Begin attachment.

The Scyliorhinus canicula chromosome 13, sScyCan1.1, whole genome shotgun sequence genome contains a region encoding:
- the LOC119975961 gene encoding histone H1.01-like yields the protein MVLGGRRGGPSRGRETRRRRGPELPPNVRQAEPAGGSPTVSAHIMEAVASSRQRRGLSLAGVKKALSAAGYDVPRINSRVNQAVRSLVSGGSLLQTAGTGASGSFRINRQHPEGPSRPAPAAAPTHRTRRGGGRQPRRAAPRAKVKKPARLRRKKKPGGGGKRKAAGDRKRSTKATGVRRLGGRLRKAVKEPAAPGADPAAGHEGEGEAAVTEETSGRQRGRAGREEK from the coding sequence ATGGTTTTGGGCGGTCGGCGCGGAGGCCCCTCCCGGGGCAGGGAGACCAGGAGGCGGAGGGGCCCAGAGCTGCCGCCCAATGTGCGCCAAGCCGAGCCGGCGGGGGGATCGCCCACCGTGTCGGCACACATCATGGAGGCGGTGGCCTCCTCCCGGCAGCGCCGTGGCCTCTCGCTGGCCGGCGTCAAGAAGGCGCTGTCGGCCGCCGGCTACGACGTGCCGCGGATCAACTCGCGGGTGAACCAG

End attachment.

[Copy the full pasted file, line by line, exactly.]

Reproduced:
The Scyliorhinus canicula chromosome 13, sScyCan1.1, whole genome shotgun sequence genome contains a region encoding:
- the LOC119975961 gene encoding histone H1.01-like yields the protein MVLGGRRGGPSRGRETRRRRGPELPPNVRQAEPAGGSPTVSAHIMEAVASSRQRRGLSLAGVKKALSAAGYDVPRINSRVNQAVRSLVSGGSLLQTAGTGASGSFRINRQHPEGPSRPAPAAAPTHRTRRGGGRQPRRAAPRAKVKKPARLRRKKKPGGGGKRKAAGDRKRSTKATGVRRLGGRLRKAVKEPAAPGADPAAGHEGEGEAAVTEETSGRQRGRAGREEK from the coding sequence ATGGTTTTGGGCGGTCGGCGCGGAGGCCCCTCCCGGGGCAGGGAGACCAGGAGGCGGAGGGGCCCAGAGCTGCCGCCCAATGTGCGCCAAGCCGAGCCGGCGGGGGGATCGCCCACCGTGTCGGCACACATCATGGAGGCGGTGGCCTCCTCCCGGCAGCGCCGTGGCCTCTCGCTGGCCGGCGTCAAGAAGGCGCTGTCGGCCGCCGGCTACGACGTGCCGCGGATCAACTCGCGGGTGAACCAG